Following a nationwide trend of states disfavoring indemnity provisions, this spring California passed into law a measure strictly limiting the ability to require defense and indemnity from a design professional, including licensed architects and registered engineers.  Effective July 1, 2018, owners will no longer be able to demand broad indemnity obligations from design professionals, but rather, will be limited to a proportionate percentage of fault standard.   Given this new limitation, owners and general contractors will need to carefully scrutinize all indemnity provisions to ensure there are no gaps in indemnity and defense coverage.

 

As amended, under the new law, California Civil Code Section 2782.8, the professional’s defense and indemnity obligations will be enforceable only “to the extent that the claims against the indemnitee arise out of, pertain to, or relate to the negligence, recklessness or willful misconduct of the design professional.”  Further, the design professional’s defense obligation may not exceed “the design professional’s proportionate percentage of fault,” with an exception if another defendant is bankrupt or the business is dissolved.  Rather than a pro rata increase in defense costs in such a situation, however, the only remedy provided by the new law is that the design professional “shall meet and confer with other parties regarding unpaid defense costs.” The statute does not address the consequences of failing to agree on the apportionment after such a meet and confer.

 

Also unclear is whether the duty to defend may still arise at the time of tender, subject to this right of reimbursement.  The author of the law states that the new law “preserves the design professional’s ‘uninsurable’ first-dollar defense indemnity obligation while no longer exposing them to unlimited liability” (SB 496, Senate Rules Committee Analysis, quoting author (2017)). Whether the courts will recognize this legislative intent or will require a determination of liability prior to the imposition of defense obligations, however, remains to be seen.   Given that most professional liability policies for design professionals do not include coverage for third party up front defense costs, this remnant of the existing law may be of cold comfort in the practical aspect of contract negotiations.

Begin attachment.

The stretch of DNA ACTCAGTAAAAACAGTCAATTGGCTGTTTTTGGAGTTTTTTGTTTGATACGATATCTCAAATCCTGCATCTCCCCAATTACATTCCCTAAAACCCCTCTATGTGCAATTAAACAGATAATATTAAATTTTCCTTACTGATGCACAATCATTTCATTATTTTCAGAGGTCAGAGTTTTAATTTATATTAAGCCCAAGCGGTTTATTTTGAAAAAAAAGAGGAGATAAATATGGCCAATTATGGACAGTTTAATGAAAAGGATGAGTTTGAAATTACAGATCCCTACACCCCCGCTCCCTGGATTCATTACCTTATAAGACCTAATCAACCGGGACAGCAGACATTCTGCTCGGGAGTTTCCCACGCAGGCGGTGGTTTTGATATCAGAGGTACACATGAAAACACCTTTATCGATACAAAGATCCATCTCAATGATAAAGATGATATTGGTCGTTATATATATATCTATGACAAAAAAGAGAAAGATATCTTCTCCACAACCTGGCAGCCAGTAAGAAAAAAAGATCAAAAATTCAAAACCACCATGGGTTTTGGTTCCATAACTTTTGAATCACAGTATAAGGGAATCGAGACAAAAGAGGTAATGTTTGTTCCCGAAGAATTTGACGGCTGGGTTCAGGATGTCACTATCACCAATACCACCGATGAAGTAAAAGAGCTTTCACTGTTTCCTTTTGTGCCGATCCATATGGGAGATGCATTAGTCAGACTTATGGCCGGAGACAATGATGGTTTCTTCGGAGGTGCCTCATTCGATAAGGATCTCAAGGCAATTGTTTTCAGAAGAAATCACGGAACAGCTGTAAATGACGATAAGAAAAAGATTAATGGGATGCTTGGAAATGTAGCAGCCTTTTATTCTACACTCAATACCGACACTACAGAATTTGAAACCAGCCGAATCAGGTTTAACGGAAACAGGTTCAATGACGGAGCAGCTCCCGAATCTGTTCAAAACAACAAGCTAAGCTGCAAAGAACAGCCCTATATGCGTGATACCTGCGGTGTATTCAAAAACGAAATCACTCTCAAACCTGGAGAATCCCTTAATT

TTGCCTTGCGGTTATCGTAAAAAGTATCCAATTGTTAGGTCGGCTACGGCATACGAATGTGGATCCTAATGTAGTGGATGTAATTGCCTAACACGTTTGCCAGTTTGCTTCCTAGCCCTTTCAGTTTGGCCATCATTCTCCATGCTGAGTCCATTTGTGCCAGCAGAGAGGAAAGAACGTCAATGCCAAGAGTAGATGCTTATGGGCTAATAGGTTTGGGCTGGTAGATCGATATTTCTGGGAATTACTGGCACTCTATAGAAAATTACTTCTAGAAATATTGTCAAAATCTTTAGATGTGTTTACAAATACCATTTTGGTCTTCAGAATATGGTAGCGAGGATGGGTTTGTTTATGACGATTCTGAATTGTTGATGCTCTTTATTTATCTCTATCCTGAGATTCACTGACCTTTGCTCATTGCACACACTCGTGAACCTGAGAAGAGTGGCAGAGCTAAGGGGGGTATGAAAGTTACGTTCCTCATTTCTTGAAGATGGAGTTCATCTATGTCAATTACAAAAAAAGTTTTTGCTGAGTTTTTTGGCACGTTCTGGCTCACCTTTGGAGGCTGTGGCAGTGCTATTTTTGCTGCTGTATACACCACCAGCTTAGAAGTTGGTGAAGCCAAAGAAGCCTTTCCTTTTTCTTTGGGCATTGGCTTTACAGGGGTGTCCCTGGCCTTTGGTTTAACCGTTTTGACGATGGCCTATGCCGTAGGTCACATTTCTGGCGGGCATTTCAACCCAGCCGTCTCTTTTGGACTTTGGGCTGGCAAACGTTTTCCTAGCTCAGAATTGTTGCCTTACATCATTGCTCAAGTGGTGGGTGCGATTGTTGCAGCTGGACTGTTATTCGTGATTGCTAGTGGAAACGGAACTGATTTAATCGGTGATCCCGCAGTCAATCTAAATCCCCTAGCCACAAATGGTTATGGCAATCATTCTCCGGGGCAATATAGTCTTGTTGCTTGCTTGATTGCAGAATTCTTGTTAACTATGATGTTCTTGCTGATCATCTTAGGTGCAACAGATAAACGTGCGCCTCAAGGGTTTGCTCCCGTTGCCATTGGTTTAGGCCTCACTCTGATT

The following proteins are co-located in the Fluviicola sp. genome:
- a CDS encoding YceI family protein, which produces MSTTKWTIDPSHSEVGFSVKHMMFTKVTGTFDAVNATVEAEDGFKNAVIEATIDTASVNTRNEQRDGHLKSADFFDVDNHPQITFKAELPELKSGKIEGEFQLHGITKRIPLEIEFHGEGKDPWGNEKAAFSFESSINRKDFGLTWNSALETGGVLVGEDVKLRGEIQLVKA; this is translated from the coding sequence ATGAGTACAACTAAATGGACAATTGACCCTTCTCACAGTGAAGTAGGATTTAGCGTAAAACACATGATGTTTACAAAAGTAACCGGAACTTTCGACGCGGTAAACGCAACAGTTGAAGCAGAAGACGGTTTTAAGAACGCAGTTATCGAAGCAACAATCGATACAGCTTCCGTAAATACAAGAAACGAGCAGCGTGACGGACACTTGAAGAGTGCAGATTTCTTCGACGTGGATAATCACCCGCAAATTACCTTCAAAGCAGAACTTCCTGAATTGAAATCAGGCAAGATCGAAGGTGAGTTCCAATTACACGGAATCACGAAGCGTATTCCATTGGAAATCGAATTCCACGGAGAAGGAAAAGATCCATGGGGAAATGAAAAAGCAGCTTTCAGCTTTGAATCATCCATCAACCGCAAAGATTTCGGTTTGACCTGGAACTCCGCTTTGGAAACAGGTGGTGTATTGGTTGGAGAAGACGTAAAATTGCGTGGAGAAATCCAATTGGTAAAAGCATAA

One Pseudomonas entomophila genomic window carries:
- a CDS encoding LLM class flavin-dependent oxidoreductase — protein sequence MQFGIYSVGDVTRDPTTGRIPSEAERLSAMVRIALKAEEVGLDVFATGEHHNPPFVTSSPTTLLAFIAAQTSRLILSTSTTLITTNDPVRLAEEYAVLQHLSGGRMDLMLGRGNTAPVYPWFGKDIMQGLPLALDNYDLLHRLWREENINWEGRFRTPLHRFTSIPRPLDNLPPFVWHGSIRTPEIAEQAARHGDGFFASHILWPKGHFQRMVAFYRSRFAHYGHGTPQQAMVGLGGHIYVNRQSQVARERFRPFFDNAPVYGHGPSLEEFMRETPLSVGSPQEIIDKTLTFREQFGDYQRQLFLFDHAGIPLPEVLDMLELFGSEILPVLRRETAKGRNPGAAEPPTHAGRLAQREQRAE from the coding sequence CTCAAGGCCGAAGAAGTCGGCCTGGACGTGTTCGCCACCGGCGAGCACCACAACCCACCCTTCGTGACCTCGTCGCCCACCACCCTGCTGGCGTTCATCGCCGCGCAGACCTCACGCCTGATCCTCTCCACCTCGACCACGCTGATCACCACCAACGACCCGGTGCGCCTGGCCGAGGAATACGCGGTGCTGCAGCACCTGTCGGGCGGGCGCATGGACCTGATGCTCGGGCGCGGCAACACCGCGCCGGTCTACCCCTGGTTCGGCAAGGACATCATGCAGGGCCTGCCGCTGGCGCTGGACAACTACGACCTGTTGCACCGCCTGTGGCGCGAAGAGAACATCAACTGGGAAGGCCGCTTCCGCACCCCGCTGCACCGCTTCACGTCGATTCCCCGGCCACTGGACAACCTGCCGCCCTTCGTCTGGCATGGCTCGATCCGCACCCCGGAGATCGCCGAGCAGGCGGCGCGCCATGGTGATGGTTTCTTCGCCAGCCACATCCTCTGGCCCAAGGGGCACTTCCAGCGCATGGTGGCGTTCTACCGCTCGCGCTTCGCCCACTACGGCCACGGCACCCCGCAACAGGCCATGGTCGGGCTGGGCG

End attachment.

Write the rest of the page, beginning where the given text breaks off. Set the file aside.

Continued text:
The limitations of the new law will not apply to design professional contracts where: (1) a project specific general liability policy insures all project participants for general liability exposure on a primary basis and also covers all design professionals for their legal liability arising out of their professional services on a primary basis; (2) the design professional is a party to a written design-build venture agreement; or (3) the contract is with a state agency.

 

Given this further venture by California down the anti-indemnity path, owners and general contractors will want to review all construction related agreements prior to the new law’s effective date.  Design professional master agreements should be reviewed and amended as necessary as indemnity clauses will be unenforceable except as permitted by the new law, which is “deemed to be incorporate[d] by reference” into all contracts and solicitation documents after the effective date.  The other indemnity requirements of Civil Code Section 2782 (for construction contracts in general, subcontractors and general contractors) should also be evaluated in light of the new law.  Owners and general contractors will want to consider these indemnity limitations in negotiations with all parties involved with a project to ensure a cohesive, yet enforceable, net of protection.